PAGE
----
When I got up this morning I saw several tweets celebrating World Book Day. I was confused at first, since I thought World Book Day was in April, but soon I recalled that the UK and Ireland have their own “World” Book Day. I had noticed this before but never looked into it. As it turns out, today’s World Book Day is an initiative of the British publishing and bookselling industry, and doesn’t seem to have anything to do with the UNESCO World Book and Copyright Day. The way it works is that for every child under 18 you can buy a £1 token and redeem it for one of 8 specially chosen books at participating bookstores. The reason they changed the date is so as not to conflict with school or religious holidays. You would think holidays would be the perfect time to get people reading, but perhaps they are not very good shopping days. It all sounds to me like an industry promotion, rather than a celebration of literacy and literature. The event is run by a registered charity, which also makes contributions to Book Aid International, but the funding comes mainly from publishers and booksellers.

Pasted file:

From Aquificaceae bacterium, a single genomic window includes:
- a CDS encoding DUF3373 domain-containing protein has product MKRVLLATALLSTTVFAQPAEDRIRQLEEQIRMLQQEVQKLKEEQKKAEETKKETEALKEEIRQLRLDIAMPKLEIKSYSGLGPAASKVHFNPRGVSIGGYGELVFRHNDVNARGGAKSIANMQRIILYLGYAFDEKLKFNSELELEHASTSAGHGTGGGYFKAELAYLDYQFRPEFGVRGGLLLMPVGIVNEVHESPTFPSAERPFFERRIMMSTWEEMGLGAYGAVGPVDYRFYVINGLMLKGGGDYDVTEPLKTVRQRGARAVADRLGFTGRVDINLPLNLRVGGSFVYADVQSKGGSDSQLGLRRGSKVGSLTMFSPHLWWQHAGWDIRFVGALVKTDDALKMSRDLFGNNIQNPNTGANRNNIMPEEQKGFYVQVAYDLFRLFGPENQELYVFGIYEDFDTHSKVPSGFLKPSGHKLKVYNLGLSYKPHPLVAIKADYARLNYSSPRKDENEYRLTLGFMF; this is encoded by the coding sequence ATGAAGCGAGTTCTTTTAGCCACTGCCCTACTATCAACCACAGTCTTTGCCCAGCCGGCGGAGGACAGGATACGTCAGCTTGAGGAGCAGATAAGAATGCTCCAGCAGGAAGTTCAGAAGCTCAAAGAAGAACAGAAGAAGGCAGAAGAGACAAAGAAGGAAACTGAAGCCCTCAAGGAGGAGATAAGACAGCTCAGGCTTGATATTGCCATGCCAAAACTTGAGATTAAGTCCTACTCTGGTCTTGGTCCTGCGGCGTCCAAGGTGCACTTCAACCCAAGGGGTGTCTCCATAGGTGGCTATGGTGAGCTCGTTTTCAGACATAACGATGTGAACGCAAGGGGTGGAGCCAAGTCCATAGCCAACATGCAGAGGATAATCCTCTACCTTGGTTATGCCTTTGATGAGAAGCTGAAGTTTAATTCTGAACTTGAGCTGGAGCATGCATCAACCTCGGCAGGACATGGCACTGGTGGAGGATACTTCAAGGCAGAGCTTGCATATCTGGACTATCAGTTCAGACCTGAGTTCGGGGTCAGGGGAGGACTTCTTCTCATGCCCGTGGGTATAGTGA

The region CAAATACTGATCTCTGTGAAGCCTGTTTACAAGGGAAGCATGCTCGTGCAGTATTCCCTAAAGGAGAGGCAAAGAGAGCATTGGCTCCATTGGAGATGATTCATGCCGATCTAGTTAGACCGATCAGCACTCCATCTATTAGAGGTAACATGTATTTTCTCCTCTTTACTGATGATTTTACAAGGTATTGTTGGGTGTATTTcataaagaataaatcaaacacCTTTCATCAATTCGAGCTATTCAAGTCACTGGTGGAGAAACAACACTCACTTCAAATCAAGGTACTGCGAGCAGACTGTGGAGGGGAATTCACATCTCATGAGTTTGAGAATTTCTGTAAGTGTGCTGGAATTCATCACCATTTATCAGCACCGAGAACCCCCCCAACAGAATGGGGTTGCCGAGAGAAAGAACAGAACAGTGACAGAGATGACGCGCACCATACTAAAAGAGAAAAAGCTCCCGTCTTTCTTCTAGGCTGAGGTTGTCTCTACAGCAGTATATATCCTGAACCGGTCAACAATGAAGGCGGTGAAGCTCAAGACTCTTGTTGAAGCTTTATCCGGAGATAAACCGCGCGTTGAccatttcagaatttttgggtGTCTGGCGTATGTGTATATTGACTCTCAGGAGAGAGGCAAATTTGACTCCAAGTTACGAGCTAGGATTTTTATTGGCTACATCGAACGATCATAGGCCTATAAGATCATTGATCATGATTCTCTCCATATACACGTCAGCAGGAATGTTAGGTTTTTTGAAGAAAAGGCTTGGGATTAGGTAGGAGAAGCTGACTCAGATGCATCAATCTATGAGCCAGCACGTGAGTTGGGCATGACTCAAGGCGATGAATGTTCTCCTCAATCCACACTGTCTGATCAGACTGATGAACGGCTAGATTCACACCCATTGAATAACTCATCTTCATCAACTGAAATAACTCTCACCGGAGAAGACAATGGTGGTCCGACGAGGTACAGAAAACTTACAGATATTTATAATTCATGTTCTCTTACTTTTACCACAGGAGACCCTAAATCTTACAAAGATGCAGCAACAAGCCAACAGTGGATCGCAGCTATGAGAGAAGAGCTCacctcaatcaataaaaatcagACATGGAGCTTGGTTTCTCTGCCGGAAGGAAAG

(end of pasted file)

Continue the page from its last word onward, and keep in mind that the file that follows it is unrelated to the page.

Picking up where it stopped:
I became even more skeptical when I saw that the Wikipedia page on World Book and Copyright Day had been edited to change the date to March 1st and featured the UK World Book Day logo and not the official UN poster. So I fixed it. I will have to keep an eye on that page to see if it gets altered again. The page already goes into great detail on the UK/Ireland “World Book Day” so they hardly need more promotion for their promotion.
After all that I must confess that I failed to recognize World Book and Copyright Day last year. It’s too bad because last year’s poster is quite interesting in that it features a laptop or netbook along with books, an obvious reference to the recent proliferation of ebooks. I wonder that they did not depict an ereader or mobile device, but it may be that in most of the world, most ebooks are read on a computer, perhaps at a library or school. In any case, it is a recognition that ebooks are a now significant element of global literary culture.
So mark April 23 on your calendars as the real World Book Day, and don’t forget World Poetry Day on March 21!